Business for ‘Safe Rooms’ in Tornado Alley Is Booming

Safe room business is booming in tornado-prone areas but experts say don't wait for a grant to pay for one. Freddie Wooten of Alabama build this one himself. (Image: AP video screenshot)

The onslaught of tornadoes in recent years has those in twister-prone areas building backyard strongholds more than ever. They’re called “safe rooms”, and the Associated Press reports companies creating these extreme reinforced rooms find business booming in the tornado alley.

Watch the report:

A professionally built, two-person tornado safe room by the company Tornado Safe Room, for example, costs just under $4,000 and boasts being strong enough to withstand 450 mph winds. Freddie Wooten built his own that could hold about a dozen people, saying it cost him $4,200.

This is an in-house, above the ground safe room. (Photo: AP/Sue Ogrocki)

This year has already been considered ripe with tornadoes, many of them coming earlier in the season that expected. Just this month, 75 tornadoes were reported to have touched down in the Midwest alone — during a 24 hour period.

(Related: See other coverage of tornado stories by the Blaze)

This Friday also marked the one year anniversary after more than 60 tornadoes tore through Alabama over a 1,000 mile stretch killing more than 250 people. Federal researchers recently completed a study on all these deaths to figure out if victims had received warning to take shelter and, if so, had they headed the advice. The conclusion was half of those who died had received the message and nearly all of those took shelter, which still didn’t save their lives.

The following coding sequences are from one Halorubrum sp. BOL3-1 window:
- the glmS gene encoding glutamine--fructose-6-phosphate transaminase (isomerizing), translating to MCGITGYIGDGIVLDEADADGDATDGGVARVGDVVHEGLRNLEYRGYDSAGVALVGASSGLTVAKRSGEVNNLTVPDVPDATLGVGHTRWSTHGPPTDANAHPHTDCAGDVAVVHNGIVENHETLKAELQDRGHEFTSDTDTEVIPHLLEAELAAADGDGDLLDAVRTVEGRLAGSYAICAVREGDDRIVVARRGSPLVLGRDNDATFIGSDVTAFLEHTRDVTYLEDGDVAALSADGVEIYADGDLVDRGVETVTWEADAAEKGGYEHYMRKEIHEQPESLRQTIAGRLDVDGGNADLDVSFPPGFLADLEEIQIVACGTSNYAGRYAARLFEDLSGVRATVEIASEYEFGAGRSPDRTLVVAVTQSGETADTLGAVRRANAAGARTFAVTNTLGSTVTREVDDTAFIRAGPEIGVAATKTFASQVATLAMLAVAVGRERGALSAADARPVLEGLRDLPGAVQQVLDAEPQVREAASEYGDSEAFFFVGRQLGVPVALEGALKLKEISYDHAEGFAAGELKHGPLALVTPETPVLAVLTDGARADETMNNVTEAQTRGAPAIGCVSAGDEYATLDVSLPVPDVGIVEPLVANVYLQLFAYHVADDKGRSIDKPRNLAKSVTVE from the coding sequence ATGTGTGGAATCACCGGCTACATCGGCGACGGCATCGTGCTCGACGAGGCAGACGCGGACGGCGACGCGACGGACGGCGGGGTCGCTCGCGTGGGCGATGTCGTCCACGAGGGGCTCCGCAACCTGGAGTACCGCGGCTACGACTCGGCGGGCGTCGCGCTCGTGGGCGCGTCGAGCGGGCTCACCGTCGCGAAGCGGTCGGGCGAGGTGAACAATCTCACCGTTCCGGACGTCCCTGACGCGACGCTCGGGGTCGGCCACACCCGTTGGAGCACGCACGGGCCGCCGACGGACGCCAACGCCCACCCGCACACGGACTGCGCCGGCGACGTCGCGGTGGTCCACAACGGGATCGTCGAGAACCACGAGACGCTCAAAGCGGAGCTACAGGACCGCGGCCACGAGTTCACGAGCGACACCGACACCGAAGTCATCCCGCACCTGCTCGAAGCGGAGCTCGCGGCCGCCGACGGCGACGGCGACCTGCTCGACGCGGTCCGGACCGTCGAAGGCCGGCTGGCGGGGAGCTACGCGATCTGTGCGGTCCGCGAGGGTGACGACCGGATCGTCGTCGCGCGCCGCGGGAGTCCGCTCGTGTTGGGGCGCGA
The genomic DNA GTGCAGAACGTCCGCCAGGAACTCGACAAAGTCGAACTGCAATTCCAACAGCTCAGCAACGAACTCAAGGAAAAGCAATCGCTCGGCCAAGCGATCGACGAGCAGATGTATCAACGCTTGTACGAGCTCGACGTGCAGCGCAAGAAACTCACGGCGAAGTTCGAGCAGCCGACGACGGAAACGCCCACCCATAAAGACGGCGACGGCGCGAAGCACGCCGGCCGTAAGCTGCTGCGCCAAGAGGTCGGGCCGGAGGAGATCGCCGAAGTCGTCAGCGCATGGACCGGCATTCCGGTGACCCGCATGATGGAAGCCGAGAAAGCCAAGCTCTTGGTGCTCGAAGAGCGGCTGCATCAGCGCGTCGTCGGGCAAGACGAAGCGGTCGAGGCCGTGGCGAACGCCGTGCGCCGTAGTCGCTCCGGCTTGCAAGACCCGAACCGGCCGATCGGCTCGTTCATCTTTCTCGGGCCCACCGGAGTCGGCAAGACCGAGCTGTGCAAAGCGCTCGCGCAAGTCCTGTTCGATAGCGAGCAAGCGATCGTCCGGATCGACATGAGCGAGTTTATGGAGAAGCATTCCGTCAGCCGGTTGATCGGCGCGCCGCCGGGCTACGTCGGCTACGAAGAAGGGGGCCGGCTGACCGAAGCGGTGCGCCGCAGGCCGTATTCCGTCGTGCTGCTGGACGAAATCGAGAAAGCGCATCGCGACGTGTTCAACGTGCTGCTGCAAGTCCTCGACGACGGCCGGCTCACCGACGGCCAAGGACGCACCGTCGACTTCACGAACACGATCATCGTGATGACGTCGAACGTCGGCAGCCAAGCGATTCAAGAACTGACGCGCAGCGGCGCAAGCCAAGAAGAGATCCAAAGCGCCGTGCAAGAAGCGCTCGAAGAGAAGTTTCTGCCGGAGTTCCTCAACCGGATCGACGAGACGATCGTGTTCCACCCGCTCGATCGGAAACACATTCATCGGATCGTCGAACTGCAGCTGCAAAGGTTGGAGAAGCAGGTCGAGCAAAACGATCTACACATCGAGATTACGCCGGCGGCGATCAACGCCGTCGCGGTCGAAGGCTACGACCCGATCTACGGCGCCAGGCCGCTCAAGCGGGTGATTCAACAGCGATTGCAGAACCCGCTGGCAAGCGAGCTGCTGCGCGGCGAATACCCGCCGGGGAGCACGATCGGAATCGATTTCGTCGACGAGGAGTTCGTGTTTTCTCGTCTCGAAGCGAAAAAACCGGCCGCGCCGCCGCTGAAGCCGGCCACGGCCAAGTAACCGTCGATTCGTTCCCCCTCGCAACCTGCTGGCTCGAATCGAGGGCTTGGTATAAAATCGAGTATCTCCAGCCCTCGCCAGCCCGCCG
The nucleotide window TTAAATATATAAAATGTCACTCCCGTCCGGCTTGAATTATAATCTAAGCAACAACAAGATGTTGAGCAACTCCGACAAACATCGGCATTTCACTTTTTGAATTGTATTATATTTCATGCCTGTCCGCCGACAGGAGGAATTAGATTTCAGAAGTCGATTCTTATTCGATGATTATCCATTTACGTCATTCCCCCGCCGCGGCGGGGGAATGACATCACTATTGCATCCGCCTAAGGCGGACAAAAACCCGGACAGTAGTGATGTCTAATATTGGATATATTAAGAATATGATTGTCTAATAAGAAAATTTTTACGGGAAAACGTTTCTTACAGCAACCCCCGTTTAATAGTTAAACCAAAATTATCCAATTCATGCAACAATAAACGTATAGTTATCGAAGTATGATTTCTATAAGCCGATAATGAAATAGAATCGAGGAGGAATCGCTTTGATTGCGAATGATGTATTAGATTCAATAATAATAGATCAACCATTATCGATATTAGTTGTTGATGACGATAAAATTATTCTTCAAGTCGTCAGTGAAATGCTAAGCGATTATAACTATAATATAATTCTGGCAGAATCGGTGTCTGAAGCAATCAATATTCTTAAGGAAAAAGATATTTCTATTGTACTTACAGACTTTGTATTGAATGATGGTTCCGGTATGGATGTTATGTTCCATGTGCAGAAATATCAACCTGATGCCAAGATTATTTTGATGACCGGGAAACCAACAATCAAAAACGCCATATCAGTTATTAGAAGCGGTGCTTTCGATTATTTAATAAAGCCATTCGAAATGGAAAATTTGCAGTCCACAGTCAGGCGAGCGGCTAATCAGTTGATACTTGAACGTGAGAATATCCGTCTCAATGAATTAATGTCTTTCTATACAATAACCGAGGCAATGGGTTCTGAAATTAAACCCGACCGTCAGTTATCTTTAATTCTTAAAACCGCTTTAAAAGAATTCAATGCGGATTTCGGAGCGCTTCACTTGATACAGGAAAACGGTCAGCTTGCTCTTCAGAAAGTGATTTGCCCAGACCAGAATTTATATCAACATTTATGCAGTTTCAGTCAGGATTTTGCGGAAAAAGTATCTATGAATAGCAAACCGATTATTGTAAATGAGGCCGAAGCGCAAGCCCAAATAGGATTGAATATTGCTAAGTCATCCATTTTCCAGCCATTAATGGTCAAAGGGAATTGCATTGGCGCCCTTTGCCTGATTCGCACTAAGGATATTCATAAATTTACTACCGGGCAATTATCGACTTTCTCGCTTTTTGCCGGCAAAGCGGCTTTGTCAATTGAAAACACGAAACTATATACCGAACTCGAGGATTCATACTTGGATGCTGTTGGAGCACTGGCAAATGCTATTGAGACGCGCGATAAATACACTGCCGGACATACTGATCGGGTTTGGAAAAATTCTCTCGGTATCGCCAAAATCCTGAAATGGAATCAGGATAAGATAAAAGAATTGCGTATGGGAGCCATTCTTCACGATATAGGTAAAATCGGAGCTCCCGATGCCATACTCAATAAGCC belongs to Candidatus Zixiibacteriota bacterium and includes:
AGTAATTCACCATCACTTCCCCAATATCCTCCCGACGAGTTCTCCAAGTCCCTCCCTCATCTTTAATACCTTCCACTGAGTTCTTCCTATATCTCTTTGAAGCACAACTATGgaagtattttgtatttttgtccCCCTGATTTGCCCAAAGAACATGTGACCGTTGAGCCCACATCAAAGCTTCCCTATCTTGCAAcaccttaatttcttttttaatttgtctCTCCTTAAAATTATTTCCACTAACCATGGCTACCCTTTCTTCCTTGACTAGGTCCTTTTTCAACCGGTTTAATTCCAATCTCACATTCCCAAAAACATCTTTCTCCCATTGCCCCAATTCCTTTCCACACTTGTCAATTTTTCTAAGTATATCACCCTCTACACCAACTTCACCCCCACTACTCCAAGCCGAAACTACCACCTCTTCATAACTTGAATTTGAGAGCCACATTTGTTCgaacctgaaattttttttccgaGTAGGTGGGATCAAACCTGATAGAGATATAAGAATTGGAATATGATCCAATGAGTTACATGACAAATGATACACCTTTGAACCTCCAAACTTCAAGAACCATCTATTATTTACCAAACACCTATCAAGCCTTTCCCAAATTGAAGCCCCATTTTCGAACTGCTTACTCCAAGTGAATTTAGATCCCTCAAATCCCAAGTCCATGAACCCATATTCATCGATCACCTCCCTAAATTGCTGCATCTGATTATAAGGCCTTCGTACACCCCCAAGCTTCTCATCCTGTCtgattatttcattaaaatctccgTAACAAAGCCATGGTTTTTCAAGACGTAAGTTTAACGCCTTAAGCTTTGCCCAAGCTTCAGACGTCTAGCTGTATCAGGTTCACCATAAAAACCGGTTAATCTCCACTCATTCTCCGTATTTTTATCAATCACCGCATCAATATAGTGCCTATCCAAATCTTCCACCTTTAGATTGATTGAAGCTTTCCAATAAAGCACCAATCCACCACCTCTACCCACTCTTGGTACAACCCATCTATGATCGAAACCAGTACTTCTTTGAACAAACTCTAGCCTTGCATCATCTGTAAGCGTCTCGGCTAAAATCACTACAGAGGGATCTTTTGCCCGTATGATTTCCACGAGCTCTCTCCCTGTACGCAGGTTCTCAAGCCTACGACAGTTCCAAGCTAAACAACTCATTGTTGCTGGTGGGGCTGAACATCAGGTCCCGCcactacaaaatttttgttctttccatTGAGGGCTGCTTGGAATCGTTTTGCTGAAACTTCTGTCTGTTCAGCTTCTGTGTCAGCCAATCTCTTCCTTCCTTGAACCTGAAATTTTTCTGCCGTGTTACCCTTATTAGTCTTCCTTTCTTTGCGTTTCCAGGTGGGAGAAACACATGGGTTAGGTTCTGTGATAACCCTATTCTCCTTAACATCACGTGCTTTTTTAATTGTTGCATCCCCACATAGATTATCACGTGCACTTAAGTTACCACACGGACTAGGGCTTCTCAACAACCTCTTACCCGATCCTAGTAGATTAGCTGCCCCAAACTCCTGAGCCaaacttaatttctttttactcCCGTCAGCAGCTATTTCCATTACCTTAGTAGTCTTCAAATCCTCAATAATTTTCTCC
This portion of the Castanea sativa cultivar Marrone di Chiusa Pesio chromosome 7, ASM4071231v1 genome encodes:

AP states there are some grants available to help residents in these areas buy a safe room or build their own. The Federal Emergency Management Agency has guidelines available for those who want to build their own stronghold and instructions for how communities can obtain grants.

Still, one investigation by the Dallas-Fort Worth Texas, NBC affiliate found if you want funding you have to know how to ask for it. In its investigation, it reported FEMA has dished out about $540 million to help build these shelters in the last 13 years. Of the 16 counties a part of the North Central Texas Council of Governments, which includes the Dallas-Fort Worth (what NBC calls “the biggest metropolitan area in Tornado Alley”), only one county received funding to build shelters for 200 homes. This was because it was the only one who asked. There are other stipulations NBC reported, including having approved disaster mitigation plans in place. A spokesperson from the county who had received funding said it was a year-long process to obtain it.

Tucker Shaw of SmartSafe Tornado Shelters checks to make sure the bottom of the hole he has dug for a safe room in a customer's garage floor is level. (Photo: AP/Sue Ogrocki)

NBC reported researchers at Texas Tech stating those who wanted to build shelters for their own peace of mind should not rely on the government to get it done.

“I think that people should provide their own protection and not wait for a grant,” Ernie Kiesling, a professor at the Wind Science and Engineering Research Center, said to NBC.


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